Workspaces are hosted in the Che server, which is a lightweight runtime for managing workspaces. A single Che server can manage large volumes of workspaces, which themselves may or may not be running on the same host. Since Che workspace runtimes have their own runtimes, each workspace can be running on the same host or another host, managed by a docker daemon. The Che server is also a Docker container by default, which itself could be operated by compose or Swarm.
Since the workspaces are servers that have their own runtimes, they are collaborative and shareable. This allows multiple users to access the same workspace at the same time. Each workspace has its own unique URL which allows multi-user access. We currently support multiple users within a single workspace on a last-write-wins policy. Before the end of 2016, we’ll have multi-cursor editing using an operational transform.
Each workspace is defined with a JSON data model that contains the definition of its projects, its runtimes, its IDE, and other necessary information that allows a Che server to create replicas. This allows workspaces to move from one location to another, such as from one Che server to another Che server. You will never have the “but it runs on that computer” issue again. Workspaces can also have their internal state snapshot and saved in a registry, so replicas can be created from the original template, or from images that contain modifications made after a user started working with the workspace.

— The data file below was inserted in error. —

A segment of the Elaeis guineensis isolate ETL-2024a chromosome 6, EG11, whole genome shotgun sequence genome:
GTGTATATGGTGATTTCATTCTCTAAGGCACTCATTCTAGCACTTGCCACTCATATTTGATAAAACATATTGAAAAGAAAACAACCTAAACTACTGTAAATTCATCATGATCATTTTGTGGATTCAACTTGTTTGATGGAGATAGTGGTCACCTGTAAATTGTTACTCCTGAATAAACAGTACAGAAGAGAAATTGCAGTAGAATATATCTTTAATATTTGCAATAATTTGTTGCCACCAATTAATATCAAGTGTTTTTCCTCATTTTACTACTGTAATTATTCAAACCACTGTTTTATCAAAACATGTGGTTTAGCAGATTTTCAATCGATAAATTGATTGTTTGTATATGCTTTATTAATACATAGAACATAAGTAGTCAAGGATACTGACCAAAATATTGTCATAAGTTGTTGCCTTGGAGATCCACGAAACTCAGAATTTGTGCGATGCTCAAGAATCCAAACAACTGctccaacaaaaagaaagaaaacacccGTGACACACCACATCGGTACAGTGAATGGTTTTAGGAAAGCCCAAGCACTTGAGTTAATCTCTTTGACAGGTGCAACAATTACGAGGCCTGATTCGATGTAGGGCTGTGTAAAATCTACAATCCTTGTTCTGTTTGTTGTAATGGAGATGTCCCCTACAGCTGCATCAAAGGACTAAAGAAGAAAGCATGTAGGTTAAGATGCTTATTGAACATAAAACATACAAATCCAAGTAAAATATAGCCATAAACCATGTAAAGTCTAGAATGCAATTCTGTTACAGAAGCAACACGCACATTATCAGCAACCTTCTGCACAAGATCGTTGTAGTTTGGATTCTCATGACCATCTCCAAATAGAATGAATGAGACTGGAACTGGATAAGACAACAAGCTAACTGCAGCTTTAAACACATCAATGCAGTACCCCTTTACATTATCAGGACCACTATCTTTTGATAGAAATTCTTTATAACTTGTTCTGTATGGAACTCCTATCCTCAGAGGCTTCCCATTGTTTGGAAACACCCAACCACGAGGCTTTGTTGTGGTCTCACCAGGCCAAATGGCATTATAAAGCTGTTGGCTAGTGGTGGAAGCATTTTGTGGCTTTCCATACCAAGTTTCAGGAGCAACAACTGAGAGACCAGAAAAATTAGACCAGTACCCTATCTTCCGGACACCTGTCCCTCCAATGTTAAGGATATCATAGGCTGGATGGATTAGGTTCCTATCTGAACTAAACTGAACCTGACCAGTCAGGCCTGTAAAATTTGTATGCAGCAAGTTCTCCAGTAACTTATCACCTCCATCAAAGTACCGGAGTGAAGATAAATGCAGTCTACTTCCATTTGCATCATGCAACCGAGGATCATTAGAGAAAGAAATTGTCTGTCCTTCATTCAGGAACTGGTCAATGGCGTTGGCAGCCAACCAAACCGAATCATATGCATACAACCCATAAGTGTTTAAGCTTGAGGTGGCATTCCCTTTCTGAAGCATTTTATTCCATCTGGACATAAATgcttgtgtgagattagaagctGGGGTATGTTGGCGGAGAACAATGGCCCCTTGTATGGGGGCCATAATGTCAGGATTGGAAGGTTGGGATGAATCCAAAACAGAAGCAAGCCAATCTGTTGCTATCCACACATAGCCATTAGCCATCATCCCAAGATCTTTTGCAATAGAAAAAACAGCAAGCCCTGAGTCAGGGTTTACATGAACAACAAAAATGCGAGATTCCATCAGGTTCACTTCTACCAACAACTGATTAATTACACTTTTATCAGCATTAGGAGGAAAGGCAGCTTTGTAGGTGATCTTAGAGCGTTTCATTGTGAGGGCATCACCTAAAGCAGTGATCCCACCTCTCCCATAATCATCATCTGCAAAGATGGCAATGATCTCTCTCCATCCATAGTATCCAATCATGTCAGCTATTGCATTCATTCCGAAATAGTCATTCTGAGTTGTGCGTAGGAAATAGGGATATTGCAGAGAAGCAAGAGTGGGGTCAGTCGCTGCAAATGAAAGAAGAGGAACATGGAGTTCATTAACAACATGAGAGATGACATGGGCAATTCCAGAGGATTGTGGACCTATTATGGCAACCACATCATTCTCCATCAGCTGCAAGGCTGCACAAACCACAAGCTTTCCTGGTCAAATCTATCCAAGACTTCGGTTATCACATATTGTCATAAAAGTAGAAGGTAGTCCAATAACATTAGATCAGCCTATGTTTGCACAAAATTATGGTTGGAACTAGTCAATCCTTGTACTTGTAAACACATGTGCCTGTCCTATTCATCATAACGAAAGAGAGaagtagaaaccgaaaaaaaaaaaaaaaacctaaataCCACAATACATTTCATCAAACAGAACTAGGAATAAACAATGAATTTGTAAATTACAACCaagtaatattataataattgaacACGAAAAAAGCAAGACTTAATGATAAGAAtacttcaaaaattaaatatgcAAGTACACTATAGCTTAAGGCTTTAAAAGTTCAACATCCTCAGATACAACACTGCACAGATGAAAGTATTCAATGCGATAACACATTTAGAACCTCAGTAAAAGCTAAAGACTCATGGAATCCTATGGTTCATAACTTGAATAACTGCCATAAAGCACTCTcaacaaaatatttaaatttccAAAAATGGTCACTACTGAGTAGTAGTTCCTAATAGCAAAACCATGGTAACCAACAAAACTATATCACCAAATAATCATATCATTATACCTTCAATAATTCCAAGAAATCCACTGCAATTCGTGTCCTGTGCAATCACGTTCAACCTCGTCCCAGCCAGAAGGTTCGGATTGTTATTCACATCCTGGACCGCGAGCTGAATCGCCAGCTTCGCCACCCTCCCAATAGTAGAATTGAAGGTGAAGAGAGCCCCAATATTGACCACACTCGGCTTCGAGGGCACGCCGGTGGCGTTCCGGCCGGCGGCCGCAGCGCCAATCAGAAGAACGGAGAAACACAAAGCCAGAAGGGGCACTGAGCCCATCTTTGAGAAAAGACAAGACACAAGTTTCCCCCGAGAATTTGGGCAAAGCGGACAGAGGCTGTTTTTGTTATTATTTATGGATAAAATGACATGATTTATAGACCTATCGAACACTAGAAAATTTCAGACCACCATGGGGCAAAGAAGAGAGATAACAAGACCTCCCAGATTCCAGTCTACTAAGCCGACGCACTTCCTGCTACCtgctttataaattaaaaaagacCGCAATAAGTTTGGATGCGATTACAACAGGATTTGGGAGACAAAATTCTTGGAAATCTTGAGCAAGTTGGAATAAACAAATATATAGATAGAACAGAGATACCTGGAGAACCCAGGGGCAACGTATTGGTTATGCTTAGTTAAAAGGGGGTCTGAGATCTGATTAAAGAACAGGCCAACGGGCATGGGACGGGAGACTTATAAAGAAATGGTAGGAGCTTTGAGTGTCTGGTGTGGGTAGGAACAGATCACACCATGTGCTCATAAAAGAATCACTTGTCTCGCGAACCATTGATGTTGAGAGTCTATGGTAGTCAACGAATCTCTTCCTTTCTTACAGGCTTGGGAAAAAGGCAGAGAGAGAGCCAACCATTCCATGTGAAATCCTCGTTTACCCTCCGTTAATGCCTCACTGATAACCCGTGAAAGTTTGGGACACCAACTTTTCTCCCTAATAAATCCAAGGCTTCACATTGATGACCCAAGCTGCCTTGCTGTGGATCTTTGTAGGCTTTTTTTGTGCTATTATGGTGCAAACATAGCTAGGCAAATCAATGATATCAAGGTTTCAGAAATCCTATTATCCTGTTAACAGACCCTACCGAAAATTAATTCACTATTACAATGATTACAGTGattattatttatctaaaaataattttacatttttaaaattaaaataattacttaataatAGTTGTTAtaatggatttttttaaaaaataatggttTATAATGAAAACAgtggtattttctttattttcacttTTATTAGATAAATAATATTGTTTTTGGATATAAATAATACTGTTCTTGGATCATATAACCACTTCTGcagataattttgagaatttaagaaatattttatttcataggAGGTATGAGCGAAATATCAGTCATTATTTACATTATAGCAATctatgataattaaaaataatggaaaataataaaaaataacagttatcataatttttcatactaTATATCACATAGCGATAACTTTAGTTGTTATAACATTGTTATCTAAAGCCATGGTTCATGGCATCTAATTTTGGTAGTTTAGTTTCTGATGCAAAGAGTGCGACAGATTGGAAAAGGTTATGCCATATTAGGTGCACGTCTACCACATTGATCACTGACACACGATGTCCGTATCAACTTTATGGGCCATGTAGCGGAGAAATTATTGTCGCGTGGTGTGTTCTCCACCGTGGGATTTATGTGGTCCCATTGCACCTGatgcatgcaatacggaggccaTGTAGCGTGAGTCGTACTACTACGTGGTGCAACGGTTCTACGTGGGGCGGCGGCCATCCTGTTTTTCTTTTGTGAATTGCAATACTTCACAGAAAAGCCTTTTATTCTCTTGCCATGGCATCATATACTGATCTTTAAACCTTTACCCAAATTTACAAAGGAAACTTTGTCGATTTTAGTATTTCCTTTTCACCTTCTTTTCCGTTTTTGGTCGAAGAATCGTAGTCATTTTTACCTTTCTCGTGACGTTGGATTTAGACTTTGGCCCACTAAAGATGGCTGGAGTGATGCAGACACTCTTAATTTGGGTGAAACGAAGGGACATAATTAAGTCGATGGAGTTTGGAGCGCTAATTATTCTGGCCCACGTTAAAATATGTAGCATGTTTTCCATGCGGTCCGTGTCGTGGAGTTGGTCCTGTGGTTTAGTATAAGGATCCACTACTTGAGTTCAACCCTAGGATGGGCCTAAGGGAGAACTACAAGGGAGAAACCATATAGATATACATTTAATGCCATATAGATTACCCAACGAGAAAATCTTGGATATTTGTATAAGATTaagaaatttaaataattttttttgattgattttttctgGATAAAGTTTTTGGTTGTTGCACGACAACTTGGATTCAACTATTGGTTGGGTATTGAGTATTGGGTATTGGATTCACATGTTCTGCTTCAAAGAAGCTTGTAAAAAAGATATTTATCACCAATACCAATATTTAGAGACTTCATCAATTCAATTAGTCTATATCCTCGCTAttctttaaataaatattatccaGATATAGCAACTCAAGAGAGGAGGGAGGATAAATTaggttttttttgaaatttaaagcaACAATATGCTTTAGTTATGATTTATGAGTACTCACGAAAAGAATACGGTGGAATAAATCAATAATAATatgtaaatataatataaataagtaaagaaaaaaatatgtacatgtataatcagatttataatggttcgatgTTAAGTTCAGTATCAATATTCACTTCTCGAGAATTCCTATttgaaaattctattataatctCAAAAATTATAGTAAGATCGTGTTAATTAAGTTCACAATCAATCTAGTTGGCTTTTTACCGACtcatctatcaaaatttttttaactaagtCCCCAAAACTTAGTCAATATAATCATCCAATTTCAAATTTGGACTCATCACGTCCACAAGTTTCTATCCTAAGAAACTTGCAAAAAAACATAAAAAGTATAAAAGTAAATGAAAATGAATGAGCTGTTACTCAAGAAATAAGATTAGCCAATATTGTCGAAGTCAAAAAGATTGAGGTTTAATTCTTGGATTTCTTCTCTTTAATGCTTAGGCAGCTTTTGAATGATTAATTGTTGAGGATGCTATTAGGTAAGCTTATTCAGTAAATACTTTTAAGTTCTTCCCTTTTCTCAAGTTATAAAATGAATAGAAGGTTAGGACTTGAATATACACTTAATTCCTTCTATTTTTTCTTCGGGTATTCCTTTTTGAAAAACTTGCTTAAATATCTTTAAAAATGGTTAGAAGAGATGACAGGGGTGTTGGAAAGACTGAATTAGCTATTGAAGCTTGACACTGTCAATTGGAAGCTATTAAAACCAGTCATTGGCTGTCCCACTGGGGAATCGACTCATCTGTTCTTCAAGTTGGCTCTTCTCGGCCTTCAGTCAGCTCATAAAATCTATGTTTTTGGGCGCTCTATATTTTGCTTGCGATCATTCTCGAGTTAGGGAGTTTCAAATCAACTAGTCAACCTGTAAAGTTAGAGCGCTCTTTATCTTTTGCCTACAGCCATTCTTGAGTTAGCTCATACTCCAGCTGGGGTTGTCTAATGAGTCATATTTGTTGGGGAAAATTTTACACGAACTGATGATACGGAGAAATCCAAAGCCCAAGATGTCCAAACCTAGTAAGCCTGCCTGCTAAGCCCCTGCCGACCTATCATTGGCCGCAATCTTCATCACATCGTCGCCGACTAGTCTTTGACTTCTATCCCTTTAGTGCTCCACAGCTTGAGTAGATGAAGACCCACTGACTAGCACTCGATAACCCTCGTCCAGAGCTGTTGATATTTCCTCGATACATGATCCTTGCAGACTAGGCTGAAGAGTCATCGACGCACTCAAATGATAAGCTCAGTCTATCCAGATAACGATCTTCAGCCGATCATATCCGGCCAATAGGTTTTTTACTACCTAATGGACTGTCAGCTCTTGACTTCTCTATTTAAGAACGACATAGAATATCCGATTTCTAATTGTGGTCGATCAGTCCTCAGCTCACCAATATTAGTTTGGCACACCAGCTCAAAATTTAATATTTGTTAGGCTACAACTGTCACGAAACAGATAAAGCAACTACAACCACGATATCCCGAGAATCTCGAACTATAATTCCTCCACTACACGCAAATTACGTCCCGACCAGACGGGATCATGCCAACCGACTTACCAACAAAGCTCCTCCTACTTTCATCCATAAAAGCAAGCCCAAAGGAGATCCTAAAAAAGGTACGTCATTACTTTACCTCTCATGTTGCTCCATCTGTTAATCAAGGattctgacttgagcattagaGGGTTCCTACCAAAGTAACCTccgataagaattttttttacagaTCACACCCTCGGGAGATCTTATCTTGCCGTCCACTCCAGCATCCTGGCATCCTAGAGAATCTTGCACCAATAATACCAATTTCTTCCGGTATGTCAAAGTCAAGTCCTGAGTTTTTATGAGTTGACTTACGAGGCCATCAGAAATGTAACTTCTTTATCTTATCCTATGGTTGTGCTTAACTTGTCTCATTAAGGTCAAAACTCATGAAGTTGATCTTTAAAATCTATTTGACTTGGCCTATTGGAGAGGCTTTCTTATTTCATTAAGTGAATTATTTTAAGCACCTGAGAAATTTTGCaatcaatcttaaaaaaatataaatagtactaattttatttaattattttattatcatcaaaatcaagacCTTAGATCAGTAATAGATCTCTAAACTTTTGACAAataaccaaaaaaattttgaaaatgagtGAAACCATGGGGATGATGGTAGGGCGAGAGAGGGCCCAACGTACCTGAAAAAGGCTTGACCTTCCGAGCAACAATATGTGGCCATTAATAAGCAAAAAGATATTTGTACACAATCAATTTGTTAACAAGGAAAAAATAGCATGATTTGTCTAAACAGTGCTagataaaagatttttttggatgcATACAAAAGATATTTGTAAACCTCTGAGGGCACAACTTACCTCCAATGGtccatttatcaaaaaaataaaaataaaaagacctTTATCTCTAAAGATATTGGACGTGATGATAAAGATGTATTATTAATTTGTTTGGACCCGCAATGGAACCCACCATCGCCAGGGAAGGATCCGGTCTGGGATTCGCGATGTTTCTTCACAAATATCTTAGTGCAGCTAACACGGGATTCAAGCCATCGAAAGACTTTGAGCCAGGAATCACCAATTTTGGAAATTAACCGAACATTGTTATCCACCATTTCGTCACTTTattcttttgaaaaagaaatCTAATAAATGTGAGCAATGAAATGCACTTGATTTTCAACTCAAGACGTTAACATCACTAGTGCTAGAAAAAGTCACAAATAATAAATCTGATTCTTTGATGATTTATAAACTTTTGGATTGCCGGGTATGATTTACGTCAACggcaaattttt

Both the Che server and each workspace have their own embedded RESTful APIs. Everything that is done by the user dashboard Web application and the browser IDE is done over RESTful APIs. You can access these APIs using swagger as Swagger configurations are provided within each service. The API set within the server and each workspace dynamically changes based upon the plugins that have been deployed by the admin or the user.
Che has three types of users:
Product Owners. Che provides APIs hosted within its workspace server to manage environments, workspaces, projects, templates, stacks, and intellisense for developer activities such as editing, syntax analysis, compiling, packaging, and debugging. You can use Che to host on-demand workspaces accessed by the Che IDE or a client that your product team authors. For example, SAP uses the Che workspace server to embed its development tools for SAP Hana.
Plugin Providers. Che provides a SDK to create and package plugins that modify the browser IDE, workspaces, or the Che server. ISVs and tool providers can add new project types, programming languages, tooling extensions, or applications. Che plugins can be authored for the client-side IDE or the server-side.
Che is a workspace server that runs on top of an application server like Tomcat. When the Che server is launched, the IDE is loaded as a Web application accessible via a browser at
http://localhost:8080/. The browser downloads the IDE as a single page web app from the Che server. The Web application provides UI components such as wizards, panels, editors, menus, toolbars, and dialog boxes.
As a user interacts with the Web application, they will create workspaces, projects, environments, machines, and other artifacts necessary to code and debug a project. The IDE communicates with Che over RESTful APIs that manage and interact with a Workspace Master.